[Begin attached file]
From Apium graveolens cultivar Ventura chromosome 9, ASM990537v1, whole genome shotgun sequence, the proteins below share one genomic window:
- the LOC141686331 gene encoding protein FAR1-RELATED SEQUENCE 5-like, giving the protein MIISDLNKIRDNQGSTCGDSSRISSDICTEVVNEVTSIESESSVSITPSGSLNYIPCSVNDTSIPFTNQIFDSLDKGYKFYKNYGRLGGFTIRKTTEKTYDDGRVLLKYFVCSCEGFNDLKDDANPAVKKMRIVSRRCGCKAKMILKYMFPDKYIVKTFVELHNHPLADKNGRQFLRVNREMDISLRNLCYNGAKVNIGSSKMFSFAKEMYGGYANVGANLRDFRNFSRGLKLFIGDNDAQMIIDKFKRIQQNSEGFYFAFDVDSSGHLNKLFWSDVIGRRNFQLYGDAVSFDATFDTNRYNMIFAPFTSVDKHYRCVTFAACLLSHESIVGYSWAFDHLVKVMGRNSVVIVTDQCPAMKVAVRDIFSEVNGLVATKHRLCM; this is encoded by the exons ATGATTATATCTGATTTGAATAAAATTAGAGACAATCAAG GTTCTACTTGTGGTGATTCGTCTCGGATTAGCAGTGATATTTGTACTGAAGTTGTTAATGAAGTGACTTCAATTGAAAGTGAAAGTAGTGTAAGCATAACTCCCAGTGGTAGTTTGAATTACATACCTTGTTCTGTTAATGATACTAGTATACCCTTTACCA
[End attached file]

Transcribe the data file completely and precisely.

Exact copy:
From Apium graveolens cultivar Ventura chromosome 9, ASM990537v1, whole genome shotgun sequence, the proteins below share one genomic window:
- the LOC141686331 gene encoding protein FAR1-RELATED SEQUENCE 5-like, giving the protein MIISDLNKIRDNQGSTCGDSSRISSDICTEVVNEVTSIESESSVSITPSGSLNYIPCSVNDTSIPFTNQIFDSLDKGYKFYKNYGRLGGFTIRKTTEKTYDDGRVLLKYFVCSCEGFNDLKDDANPAVKKMRIVSRRCGCKAKMILKYMFPDKYIVKTFVELHNHPLADKNGRQFLRVNREMDISLRNLCYNGAKVNIGSSKMFSFAKEMYGGYANVGANLRDFRNFSRGLKLFIGDNDAQMIIDKFKRIQQNSEGFYFAFDVDSSGHLNKLFWSDVIGRRNFQLYGDAVSFDATFDTNRYNMIFAPFTSVDKHYRCVTFAACLLSHESIVGYSWAFDHLVKVMGRNSVVIVTDQCPAMKVAVRDIFSEVNGLVATKHRLCM; this is encoded by the exons ATGATTATATCTGATTTGAATAAAATTAGAGACAATCAAG GTTCTACTTGTGGTGATTCGTCTCGGATTAGCAGTGATATTTGTACTGAAGTTGTTAATGAAGTGACTTCAATTGAAAGTGAAAGTAGTGTAAGCATAACTCCCAGTGGTAGTTTGAATTACATACCTTGTTCTGTTAATGATACTAGTATACCCTTTACCA